Fenofibrate at a dose equivalent to Trilipix 135 mg was not shown to reduce coronary heart disease morbidity and mortality in a large, randomized controlled trial of patients with type 2 diabetes mellitus.
Dosage/Direction for Use
Patients should be placed on an appropriate lipid-lowering diet before receiving Trilipix as monotherapy or co-administered with a statin and should continue this diet during treatment.
Trilipix modified-release capsules can be taken without regard to meals. Serum lipids should be monitored periodically.
Maximum Dose: 135 mg once daily.
Adults: Co-Administration with Statins for the Treatment of Mixed Dyslipidemia: Trilipix 135 mg may be co-administered with an HMG-CoA reductase inhibitor (statin) in patients with mixed dyslipidemia. For convenience, the daily dose of Trilipix may be taken at the same time as a statin, according to the dosing recommendations for each medication. Co-administration with the maximum dose of a statin has not been evaluated in clinical studies and should be avoided unless the benefits are expected to outweigh the risks.
Severe Hypertriglyceridemia: Initially 45-135 mg once daily. Dosage should be individualized according to patient response and should be adjusted, if necessary, following repeat lipid determinations at 4-8 week intervals. Maximum Dose: 135 mg once daily.
Primary Hyperlipidemia or Mixed Dyslipidemia: 135 mg once daily.
Elderly: Dose selection for the elderly should be made on the basis of renal function.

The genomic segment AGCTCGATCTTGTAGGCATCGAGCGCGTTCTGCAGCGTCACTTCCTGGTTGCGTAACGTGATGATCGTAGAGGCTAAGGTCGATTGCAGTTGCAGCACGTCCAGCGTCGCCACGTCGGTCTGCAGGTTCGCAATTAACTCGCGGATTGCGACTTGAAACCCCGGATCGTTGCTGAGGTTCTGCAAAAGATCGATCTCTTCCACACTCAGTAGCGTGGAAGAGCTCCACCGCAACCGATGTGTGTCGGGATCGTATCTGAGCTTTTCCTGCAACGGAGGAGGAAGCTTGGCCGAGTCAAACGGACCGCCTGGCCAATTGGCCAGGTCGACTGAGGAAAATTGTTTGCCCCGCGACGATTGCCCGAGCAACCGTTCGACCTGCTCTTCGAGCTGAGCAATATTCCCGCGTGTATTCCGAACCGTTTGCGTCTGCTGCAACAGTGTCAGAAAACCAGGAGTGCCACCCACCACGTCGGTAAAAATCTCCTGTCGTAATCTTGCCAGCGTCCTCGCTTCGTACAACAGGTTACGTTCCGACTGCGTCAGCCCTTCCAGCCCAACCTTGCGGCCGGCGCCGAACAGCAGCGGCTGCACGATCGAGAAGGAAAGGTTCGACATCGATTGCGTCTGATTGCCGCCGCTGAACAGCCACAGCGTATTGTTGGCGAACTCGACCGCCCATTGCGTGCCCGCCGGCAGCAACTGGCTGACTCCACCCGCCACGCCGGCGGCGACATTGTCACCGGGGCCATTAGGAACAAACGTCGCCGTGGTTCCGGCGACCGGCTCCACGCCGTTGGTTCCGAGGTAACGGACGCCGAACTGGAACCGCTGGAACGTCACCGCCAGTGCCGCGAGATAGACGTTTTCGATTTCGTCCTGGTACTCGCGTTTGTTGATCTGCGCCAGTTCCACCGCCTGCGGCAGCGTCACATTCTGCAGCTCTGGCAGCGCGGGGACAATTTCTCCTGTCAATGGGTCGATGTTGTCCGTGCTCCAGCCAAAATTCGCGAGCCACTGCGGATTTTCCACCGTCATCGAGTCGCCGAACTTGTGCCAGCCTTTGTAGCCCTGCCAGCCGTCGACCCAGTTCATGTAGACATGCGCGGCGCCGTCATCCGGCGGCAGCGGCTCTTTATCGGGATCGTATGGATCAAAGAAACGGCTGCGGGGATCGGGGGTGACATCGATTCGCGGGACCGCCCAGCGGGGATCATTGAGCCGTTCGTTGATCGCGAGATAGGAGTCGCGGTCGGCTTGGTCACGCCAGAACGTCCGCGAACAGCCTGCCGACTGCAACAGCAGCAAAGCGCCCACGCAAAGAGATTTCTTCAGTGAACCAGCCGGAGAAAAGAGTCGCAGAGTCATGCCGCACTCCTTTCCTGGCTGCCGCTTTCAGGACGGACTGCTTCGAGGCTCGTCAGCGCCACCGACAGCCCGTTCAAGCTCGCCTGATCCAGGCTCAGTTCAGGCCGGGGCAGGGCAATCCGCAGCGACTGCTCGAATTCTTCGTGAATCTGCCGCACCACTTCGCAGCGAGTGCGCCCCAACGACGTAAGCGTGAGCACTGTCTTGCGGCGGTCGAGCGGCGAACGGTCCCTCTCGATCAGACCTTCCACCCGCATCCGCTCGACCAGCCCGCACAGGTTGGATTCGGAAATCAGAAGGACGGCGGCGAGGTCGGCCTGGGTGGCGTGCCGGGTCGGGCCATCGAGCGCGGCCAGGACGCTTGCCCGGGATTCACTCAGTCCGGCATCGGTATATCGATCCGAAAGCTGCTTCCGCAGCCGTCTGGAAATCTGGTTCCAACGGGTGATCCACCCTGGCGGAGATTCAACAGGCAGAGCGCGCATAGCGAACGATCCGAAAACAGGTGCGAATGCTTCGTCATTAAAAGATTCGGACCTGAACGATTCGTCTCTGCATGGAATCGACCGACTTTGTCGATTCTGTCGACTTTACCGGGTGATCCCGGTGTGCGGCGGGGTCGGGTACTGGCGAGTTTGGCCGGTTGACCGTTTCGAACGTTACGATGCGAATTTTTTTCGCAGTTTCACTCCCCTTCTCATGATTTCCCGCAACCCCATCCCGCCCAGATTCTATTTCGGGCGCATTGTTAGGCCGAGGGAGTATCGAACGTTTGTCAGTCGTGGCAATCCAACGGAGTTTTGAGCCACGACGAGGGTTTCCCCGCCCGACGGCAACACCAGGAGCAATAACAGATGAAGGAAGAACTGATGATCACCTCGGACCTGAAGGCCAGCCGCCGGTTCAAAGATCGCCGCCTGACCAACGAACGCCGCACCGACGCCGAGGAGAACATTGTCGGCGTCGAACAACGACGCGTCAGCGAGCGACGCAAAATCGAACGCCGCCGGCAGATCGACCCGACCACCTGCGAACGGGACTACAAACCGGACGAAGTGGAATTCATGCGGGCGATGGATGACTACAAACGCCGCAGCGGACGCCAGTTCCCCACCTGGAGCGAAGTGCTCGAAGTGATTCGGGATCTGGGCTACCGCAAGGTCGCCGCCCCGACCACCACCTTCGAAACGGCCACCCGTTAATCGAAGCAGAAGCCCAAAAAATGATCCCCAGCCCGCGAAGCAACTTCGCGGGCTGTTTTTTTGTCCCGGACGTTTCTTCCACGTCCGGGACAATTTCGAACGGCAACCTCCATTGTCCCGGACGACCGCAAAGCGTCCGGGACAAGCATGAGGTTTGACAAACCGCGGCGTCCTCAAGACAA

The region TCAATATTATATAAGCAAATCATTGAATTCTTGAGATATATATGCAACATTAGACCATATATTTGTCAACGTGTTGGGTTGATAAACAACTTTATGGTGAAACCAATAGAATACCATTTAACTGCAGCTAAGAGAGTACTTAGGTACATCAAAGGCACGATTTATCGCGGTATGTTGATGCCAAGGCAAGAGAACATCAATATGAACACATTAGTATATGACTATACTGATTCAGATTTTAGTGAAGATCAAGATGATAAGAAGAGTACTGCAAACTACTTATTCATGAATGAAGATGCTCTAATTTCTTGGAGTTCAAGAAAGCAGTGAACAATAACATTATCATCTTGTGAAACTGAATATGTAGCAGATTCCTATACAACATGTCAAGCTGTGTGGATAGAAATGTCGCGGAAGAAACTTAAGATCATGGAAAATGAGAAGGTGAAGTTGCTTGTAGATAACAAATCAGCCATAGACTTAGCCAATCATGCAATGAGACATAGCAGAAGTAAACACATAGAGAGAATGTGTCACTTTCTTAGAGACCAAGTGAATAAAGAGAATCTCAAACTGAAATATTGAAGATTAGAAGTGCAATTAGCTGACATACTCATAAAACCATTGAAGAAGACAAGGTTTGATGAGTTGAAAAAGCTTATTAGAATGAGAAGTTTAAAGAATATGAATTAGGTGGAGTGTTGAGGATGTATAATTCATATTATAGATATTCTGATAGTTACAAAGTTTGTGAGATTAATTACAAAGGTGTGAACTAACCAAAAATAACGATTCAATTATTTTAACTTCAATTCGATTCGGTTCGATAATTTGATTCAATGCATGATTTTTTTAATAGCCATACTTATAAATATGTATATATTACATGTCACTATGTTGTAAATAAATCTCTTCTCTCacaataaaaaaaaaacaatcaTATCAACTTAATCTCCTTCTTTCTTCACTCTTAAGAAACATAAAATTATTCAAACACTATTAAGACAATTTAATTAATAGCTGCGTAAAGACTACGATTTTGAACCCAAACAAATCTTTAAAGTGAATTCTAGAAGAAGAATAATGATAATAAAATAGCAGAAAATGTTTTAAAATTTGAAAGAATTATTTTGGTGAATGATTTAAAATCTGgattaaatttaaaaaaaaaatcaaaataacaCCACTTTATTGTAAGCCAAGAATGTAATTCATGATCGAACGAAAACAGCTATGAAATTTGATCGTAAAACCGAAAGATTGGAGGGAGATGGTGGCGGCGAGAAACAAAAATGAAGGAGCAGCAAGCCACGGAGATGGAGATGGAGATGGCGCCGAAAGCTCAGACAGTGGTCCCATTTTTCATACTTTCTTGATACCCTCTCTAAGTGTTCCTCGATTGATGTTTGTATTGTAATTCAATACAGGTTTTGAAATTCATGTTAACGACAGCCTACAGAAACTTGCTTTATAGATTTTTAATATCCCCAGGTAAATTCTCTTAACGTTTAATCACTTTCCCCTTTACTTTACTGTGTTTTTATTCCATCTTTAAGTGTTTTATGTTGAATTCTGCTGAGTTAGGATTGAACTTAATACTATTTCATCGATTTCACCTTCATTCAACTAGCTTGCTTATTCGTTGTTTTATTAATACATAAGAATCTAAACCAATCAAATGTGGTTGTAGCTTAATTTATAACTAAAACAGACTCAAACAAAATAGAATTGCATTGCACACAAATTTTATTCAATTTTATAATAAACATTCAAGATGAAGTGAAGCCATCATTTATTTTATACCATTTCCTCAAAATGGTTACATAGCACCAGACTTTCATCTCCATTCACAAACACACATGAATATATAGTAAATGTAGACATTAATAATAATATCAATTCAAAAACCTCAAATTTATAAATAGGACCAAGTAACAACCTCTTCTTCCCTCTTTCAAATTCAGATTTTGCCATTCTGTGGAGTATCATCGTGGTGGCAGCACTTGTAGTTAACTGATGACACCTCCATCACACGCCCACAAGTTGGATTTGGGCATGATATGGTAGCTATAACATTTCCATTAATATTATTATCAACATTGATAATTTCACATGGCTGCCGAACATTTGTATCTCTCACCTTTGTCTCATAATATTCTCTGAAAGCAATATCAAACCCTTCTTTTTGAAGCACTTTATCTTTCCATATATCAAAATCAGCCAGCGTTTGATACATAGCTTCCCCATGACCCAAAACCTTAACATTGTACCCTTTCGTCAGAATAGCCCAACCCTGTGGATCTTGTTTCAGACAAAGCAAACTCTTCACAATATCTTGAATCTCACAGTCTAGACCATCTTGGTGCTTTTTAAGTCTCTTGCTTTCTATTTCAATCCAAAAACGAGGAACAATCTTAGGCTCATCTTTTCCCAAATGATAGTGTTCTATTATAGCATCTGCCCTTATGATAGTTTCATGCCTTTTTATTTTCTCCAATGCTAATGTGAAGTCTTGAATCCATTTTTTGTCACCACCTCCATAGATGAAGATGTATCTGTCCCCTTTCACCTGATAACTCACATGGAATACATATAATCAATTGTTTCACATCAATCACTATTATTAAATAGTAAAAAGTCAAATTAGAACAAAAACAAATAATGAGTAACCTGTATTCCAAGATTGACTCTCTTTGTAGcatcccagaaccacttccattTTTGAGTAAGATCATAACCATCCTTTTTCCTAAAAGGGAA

Renal Impairment: Treatment with Trilipix should be initiated at a dose of 45 mg once daily in patients with mild to moderate renal impairment [creatinine clearance (CrCl) 30-80 mL/min] and should only be increased after evaluation of the effects on renal function and lipid levels at this dose. The use of Trilipix should be avoided in patients with severely impaired renal function.
Hepatic Impairment: Patients with hepatic disease have not been studied.
Overdosage
There is no specific treatment for overdose with Trilipix. General supportive care of the patient is indicated, including monitoring of vital signs and observation of clinical status, should an overdose occur. If indicated, elimination of unabsorbed drug should be achieved by emesis or gastric lavage; usual precautions should be observed to maintain the airway. Because Trilipix is highly bound to plasma proteins, hemodialysis should not be considered.
Contraindications
Hypersensitivity to fenofibric acid, choline fenofibrate, fenofibrate or to any of the excipients of Trilipix. Known photoallergy or phototoxic reaction during treatment with fibrates or ketoprofen; severe renal insufficiency (CrCl <30 mL/min); hepatic insufficiency (including biliary cirrhosis and unexplained persistent liver function abnormality); gallbladder disease; chronic or acute pancreatitis with the exception of acute pancreatitis due to severe hypertriglyceridemia.
Special Precautions
Skeletal Muscles: Fibrate and statin monotherapy increase the risk of myositis or myopathy, and have been associated with rhabdomyolysis. Data from observational studies suggest that the risk for rhabdomyolysis is increased when fibrates are co-administered with a statin. Refer to the respective statin labeling for important drug-drug interactions that increase statin levels and could increase this risk. The risk for serious muscle toxicity appears to be increased in elderly patients and in patients with diabetes, renal failure or hypothyroidism. Myopathy should be considered in any patient with diffuse myalgias, muscle tenderness or weakness and/or marked elevations of CPK levels. Patients should promptly report unexplained muscle pain, tenderness or weakness, particularly if accompanied by malaise or fever. CPK levels should be assessed in patients reporting these symptoms, and Trilipix and statin therapy should be discontinued if markedly elevated CPK levels (level exceeding 5 times the upper limit of the normal range) occur or myopathy or myositis is diagnosed.